Democracy Lab

The Islamic World's Quiet Revolution

Forget politics. Muslim countries are poised to experience a new wave of change -- but this time it's all about demographics.

Everybody who pays attention to these sorts of things knows Muslim societies are almost uniquely immune to the forces that have been driving down fertility rates on every continent for decades. But everybody, it seems, fell asleep before the final act.

Throughout the ummah (the Arabic term for the global Muslim community), the average number of children born to women is falling dramatically. (Apoorva Shah and I examine the evidence in detail here.) According to the UN's Population Division, all Muslim-majority countries and territories witnessed fertility declines over the past three decades. To be sure, in some extremely high-fertility countries of sub-Saharan Africa (think Sierra Leone, Mali, Somalia, and Niger), declines have been modest. And in the handful of Muslim countries where a fertility transition had already brought childbearing down to around three births per woman by the late 1970s (think Soviet Kazakhstan), subsequent declines have also been limited. But in the great majority of the rest, declines in the total fertility rate have been jaw-dropping.

Indeed, as Table I shows, six of the ten largest declines in fertility in absolute terms for a 20-year decade period in the postwar era have occurred in Muslim-majority countries. What's more, four of the six are Arab countries, while five of the six are in the Middle East. No other region of the world comes close in the sheer speed of its transition.

Table 2 offers another way to look at this demographic revolution. Again, we rank the top-ten fertility declines for a 20-year period since World War II. But here, the rankings follow percentage declines rather than absolute declines. By this metric, "only" four of the top ten (and two of the top four) were Muslim-majority countries. But all countries on this list count as Olympic-class sprinters in the reverse-fertility race, all recording declines exceeding 63 percent. Much of the ummah now has fertility rates comparable to affluent non-Muslim populations in the West.

Fertility rates vary considerably among Muslim-majority countries, of course -- but so do rates in regions within most countries. Consider the United States. Algeria, Bangladesh and Morocco all have total fertility rates in the same ballpark as Texas, while Indonesia's is almost identical to the TFR in Arkansas. Turkey and Azerbaijan, for their part, can be compared to Louisiana, while Tunisia looks like Illinois. Lebanon's fertility level is lower than New York's. Meanwhile, Iran's fertility level is comparable to that of New England, the region in America with the lowest fertility. And no American state has a fertility level as low as Albania's.


All in all, 21 Muslim-majority countries with a combined population of some 750 million - nearly half the population of the ummah -- have fertility levels comparable to states in the USA. These numbers, remember, exclude tens of millions of Muslims in low-fertility countries (like Russia and China) where Islam is not the predominant religion. So it is likely that a majority of the world's Muslims already live in countries where fertility levels would look entirely unexceptional in an American mirror.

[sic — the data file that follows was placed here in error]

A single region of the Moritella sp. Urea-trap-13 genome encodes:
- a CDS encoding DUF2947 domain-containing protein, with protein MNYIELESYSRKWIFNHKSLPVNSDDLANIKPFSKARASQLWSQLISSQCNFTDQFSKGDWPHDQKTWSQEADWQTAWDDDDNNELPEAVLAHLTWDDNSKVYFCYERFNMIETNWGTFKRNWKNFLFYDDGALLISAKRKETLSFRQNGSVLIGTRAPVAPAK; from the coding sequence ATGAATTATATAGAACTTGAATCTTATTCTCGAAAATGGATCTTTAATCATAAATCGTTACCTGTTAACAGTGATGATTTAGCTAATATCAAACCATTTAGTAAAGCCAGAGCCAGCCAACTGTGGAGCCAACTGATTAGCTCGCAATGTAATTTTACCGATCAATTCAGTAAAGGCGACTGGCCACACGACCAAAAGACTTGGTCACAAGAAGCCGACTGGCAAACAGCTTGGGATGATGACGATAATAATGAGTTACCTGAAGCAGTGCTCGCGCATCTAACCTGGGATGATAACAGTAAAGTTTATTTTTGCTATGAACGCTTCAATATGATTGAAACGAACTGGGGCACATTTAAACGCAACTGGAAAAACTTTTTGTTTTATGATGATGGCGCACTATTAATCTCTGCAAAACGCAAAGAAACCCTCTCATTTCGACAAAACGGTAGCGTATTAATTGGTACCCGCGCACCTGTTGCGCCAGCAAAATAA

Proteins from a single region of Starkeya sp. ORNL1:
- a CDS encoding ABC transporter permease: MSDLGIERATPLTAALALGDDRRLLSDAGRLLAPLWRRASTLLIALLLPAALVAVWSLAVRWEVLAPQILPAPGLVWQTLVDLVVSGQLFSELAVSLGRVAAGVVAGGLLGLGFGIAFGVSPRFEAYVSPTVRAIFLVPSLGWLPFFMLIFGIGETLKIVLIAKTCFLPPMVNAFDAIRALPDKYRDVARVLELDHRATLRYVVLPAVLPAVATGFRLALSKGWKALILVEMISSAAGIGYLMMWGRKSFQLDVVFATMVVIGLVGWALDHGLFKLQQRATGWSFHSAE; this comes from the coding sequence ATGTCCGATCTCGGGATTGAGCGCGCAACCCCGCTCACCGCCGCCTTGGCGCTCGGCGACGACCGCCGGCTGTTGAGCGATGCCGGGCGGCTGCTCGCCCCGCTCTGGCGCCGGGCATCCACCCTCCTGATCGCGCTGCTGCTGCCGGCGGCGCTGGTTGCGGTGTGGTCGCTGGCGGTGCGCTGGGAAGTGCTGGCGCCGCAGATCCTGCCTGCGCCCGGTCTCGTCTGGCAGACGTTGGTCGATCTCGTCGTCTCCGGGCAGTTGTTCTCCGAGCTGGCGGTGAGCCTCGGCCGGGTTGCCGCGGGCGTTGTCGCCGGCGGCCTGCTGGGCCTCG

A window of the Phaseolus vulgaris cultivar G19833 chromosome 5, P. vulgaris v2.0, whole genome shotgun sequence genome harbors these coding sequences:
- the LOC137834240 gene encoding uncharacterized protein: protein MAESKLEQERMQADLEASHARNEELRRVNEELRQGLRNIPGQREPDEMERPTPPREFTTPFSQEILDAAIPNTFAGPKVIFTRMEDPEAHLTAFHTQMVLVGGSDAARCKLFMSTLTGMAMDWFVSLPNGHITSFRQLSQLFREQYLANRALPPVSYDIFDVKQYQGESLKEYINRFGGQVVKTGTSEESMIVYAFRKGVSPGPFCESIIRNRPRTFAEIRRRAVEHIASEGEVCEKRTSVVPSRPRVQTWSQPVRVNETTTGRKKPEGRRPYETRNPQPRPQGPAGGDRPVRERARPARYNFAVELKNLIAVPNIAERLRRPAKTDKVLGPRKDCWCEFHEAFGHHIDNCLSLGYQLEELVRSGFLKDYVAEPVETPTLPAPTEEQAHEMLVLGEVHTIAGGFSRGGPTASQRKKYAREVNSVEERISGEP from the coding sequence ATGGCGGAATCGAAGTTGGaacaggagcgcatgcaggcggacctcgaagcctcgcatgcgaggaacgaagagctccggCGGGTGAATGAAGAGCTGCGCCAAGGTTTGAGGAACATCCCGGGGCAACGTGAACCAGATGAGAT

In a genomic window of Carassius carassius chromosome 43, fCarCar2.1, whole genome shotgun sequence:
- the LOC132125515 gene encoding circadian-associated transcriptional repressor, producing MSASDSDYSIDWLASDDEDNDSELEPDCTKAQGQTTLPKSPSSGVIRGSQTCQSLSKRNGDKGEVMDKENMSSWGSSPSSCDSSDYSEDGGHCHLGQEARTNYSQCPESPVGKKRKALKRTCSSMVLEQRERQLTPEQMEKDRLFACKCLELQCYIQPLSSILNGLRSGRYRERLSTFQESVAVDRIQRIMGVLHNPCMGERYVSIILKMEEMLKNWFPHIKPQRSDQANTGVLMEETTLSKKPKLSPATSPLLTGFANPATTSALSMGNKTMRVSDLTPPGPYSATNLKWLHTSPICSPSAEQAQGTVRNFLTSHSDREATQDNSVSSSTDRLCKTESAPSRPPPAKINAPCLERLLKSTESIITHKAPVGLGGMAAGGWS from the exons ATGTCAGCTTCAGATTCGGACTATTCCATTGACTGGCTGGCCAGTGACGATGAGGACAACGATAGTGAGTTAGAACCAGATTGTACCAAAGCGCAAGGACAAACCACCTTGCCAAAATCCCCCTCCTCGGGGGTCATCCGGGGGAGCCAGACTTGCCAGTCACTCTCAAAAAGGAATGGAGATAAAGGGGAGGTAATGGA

What explains this light-speed transformation? A century of research has detailed the associations between fertility decline and socioeconomic modernization, as represented by income levels, educational attainment, urbanization, public health conditions, treatment of women, and the like.

But that's not the whole story here. A path-breaking 1994 study by Lant Pritchett, an economist now at Harvard, made a persuasive case that the desired fertility level (as expressed, for example, by women of childbearing age in the Demographic and Health Surveys conducted worldwide in the postwar era) was the single best predictor for actual fertility levels in less developed regions. Indeed, 90 percent of the statistical variance in their fertility levels predicted on the basis of desired fertility alone.

This flies in the face of the conventional views of population policy specialists, in which (to exaggerate only somewhat) women mechanistically respond to changes in the socioeconomic environment. In particular, it seems to contradict the received wisdom that family planning programs make an important independent contribution to reducing fertility levels in developing countries: strikingly, desired fertility rates and the availability of contraceptives aren't that closely correlated. Social and economic factors, to be sure, may well indirectly affect desired fertility -- in fact, it's hard to imagine they don't. But at the end of the day, current fertility levels (in both Muslim and non-Muslim societies) seem to be a product of intangible factors (culture, values, personal hopes and expectations), not just material and economic forces.

Holding income and literacy constant, Muslim-majority countries actually seem to have significantly lower fertility levels than non-Muslim ones. Thus, despite more limited use of modern contraception (prevalence levels are approximately 11 percentage points lower than in non-Muslim countries, all else held equal), the ummah is looking ever more like other population groupings when it comes to fertility. To put it another way, where Muslim women want fewer children, they are increasingly finding ways to manage it -- with the pill or without it.

The quiet revolution in fertility now unfolding across the Islamic world is (so to speak) pregnant with implications for the future: it portends a radical revision of population projections for many countries; an unexpectedly rapid aging of many now youthful societies; and a new outlook for economic development in societies whose accomplishments to date in this realm have so often been disappointing. But the fact that this hidden-in-plain-sight revolution has come as such a surprise should emphasize just how little we really understood about the societies beneath the frozen political autocracies that controlled so many Islamic populations over the past generation.

Indeed, the standard measures of development simply don't explain all the great demographic changes underway outside the mature, industrialized countries. In particular, proponents of purely material models of development are confronted by the awkward fact that the fertility decline over the past generation has been more rapid in the Arab states than virtually anywhere else on earth. Yet few people disagree that those same countries have exceptionally poor development records over the same period.

For over a generation, bien pensants in the international community have been sagely informing us that "development is the best pill." If this were really true, however, the great Middle Eastern fertility revolution could never have taken place. A new world is, quite literally, being born before our eye -- and we would all do well to pay much closer attention to its significance.